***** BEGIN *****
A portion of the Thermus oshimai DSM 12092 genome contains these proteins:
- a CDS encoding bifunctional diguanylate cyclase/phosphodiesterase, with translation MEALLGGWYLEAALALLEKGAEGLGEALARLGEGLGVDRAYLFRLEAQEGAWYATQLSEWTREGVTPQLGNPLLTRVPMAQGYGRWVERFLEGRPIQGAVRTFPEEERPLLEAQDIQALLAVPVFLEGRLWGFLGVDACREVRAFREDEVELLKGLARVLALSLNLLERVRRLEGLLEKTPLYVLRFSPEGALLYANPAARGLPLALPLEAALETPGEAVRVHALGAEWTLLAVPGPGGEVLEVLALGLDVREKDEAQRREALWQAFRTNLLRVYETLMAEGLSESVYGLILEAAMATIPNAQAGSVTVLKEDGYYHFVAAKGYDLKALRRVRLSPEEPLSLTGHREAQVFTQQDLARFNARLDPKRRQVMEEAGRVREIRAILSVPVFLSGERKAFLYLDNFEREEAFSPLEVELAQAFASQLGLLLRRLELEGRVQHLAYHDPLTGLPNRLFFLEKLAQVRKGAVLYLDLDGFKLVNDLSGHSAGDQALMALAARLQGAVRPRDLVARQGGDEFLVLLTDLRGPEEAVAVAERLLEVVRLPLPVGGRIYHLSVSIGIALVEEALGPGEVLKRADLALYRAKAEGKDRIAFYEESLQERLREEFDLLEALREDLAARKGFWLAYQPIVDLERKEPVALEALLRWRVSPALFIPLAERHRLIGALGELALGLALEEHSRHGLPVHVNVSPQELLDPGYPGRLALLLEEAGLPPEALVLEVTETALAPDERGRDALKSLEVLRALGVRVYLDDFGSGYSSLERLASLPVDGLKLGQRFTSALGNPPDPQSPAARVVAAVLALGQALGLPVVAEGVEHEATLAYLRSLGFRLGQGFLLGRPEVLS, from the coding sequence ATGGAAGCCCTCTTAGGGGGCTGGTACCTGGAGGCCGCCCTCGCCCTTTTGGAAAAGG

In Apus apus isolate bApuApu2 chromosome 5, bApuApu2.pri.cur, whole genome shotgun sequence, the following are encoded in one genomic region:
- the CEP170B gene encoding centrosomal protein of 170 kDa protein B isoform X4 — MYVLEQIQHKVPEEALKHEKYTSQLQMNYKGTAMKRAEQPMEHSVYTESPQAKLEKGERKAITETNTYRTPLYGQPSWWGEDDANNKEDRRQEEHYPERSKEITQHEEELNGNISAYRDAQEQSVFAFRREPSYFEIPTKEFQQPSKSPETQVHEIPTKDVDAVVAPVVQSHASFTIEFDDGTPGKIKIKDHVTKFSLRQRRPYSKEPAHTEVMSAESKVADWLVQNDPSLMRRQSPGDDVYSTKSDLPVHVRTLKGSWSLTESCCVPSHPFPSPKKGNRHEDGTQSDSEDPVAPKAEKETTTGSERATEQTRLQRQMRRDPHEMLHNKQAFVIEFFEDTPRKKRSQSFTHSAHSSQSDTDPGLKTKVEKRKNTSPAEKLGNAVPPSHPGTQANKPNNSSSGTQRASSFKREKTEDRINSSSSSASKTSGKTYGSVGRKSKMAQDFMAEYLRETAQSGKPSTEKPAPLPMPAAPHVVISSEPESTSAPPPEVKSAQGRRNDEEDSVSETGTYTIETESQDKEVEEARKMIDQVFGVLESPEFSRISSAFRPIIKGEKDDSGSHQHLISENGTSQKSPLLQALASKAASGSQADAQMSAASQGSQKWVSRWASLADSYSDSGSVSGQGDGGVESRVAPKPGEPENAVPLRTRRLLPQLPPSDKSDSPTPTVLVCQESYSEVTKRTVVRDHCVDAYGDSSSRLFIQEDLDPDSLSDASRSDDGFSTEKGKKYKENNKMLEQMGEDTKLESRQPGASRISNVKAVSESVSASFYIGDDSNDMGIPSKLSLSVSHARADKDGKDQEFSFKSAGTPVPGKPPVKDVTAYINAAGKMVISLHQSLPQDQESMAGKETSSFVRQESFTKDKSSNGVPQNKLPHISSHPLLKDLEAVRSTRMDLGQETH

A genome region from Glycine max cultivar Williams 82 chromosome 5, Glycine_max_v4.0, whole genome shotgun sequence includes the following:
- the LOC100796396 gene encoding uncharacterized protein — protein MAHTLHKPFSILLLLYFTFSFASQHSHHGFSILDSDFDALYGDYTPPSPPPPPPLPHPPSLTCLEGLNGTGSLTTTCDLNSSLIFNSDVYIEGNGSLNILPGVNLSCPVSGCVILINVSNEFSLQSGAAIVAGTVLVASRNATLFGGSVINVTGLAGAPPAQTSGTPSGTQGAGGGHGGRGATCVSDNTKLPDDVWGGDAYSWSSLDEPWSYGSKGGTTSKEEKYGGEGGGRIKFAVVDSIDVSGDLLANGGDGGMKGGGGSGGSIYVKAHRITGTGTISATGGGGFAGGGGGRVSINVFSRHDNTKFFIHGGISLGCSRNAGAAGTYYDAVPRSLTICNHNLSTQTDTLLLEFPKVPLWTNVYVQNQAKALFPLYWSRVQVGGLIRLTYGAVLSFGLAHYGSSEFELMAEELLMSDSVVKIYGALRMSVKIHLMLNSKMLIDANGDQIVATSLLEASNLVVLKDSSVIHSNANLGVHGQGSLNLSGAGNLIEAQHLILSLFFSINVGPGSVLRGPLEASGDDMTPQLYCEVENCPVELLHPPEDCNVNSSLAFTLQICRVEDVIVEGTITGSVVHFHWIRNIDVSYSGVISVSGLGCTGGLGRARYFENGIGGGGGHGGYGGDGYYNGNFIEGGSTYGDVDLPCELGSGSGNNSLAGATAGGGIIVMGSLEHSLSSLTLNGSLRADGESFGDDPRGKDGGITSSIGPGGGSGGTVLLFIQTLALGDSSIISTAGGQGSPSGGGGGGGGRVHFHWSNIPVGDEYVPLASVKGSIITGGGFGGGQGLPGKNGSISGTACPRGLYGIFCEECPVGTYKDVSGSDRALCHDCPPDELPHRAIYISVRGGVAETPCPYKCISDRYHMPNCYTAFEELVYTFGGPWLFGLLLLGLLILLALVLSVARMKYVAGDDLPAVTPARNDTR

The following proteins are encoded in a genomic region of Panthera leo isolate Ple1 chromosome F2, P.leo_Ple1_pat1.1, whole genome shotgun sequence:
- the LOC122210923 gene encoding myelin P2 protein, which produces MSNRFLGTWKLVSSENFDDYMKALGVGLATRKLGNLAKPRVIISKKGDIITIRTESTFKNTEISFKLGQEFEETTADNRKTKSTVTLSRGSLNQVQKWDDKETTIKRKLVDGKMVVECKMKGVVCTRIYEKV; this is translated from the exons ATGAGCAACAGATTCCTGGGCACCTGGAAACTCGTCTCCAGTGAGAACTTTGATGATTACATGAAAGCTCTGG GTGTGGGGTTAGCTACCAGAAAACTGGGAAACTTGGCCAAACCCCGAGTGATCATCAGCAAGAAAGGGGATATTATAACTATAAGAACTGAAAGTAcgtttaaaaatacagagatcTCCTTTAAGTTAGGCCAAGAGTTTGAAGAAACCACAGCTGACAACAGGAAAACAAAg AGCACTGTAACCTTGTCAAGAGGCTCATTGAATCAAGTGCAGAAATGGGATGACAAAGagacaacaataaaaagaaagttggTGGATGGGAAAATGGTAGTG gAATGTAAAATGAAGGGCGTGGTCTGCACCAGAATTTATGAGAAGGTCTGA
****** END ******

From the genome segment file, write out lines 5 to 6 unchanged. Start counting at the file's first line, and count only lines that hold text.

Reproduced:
A genome region from Glycine max cultivar Williams 82 chromosome 5, Glycine_max_v4.0, whole genome shotgun sequence includes the following:
- the LOC100796396 gene encoding uncharacterized protein — protein MAHTLHKPFSILLLLYFTFSFASQHSHHGFSILDSDFDALYGDYTPPSPPPPPPLPHPPSLTCLEGLNGTGSLTTTCDLNSSLIFNSDVYIEGNGSLNILPGVNLSCPVSGCVILINVSNEFSLQSGAAIVAGTVLVASRNATLFGGSVINVTGLAGAPPAQTSGTPSGTQGAGGGHGGRGATCVSDNTKLPDDVWGGDAYSWSSLDEPWSYGSKGGTTSKEEKYGGEGGGRIKFAVVDSIDVSGDLLANGGDGGMKGGGGSGGSIYVKAHRITGTGTISATGGGGFAGGGGGRVSINVFSRHDNTKFFIHGGISLGCSRNAGAAGTYYDAVPRSLTICNHNLSTQTDTLLLEFPKVPLWTNVYVQNQAKALFPLYWSRVQVGGLIRLTYGAVLSFGLAHYGSSEFELMAEELLMSDSVVKIYGALRMSVKIHLMLNSKMLIDANGDQIVATSLLEASNLVVLKDSSVIHSNANLGVHGQGSLNLSGAGNLIEAQHLILSLFFSINVGPGSVLRGPLEASGDDMTPQLYCEVENCPVELLHPPEDCNVNSSLAFTLQICRVEDVIVEGTITGSVVHFHWIRNIDVSYSGVISVSGLGCTGGLGRARYFENGIGGGGGHGGYGGDGYYNGNFIEGGSTYGDVDLPCELGSGSGNNSLAGATAGGGIIVMGSLEHSLSSLTLNGSLRADGESFGDDPRGKDGGITSSIGPGGGSGGTVLLFIQTLALGDSSIISTAGGQGSPSGGGGGGGGRVHFHWSNIPVGDEYVPLASVKGSIITGGGFGGGQGLPGKNGSISGTACPRGLYGIFCEECPVGTYKDVSGSDRALCHDCPPDELPHRAIYISVRGGVAETPCPYKCISDRYHMPNCYTAFEELVYTFGGPWLFGLLLLGLLILLALVLSVARMKYVAGDDLPAVTPARNDTR